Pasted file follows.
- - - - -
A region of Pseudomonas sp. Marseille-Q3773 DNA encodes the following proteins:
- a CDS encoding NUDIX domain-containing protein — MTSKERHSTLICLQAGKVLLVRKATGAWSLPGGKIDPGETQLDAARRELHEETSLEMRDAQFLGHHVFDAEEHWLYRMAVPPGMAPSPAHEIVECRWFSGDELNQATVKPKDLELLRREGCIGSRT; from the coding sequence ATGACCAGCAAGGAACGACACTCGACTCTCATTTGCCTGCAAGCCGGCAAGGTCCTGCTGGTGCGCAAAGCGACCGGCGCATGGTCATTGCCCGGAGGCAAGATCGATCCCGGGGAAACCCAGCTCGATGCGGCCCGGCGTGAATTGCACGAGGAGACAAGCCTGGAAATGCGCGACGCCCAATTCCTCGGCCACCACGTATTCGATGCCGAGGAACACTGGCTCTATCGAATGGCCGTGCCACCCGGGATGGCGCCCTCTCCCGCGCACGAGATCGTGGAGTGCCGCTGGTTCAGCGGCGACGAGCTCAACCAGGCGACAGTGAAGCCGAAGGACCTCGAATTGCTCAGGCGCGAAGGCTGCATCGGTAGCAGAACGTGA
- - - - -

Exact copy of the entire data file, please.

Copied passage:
A region of Pseudomonas sp. Marseille-Q3773 DNA encodes the following proteins:
- a CDS encoding NUDIX domain-containing protein — MTSKERHSTLICLQAGKVLLVRKATGAWSLPGGKIDPGETQLDAARRELHEETSLEMRDAQFLGHHVFDAEEHWLYRMAVPPGMAPSPAHEIVECRWFSGDELNQATVKPKDLELLRREGCIGSRT; from the coding sequence ATGACCAGCAAGGAACGACACTCGACTCTCATTTGCCTGCAAGCCGGCAAGGTCCTGCTGGTGCGCAAAGCGACCGGCGCATGGTCATTGCCCGGAGGCAAGATCGATCCCGGGGAAACCCAGCTCGATGCGGCCCGGCGTGAATTGCACGAGGAGACAAGCCTGGAAATGCGCGACGCCCAATTCCTCGGCCACCACGTATTCGATGCCGAGGAACACTGGCTCTATCGAATGGCCGTGCCACCCGGGATGGCGCCCTCTCCCGCGCACGAGATCGTGGAGTGCCGCTGGTTCAGCGGCGACGAGCTCAACCAGGCGACAGTGAAGCCGAAGGACCTCGAATTGCTCAGGCGCGAAGGCTGCATCGGTAGCAGAACGTGA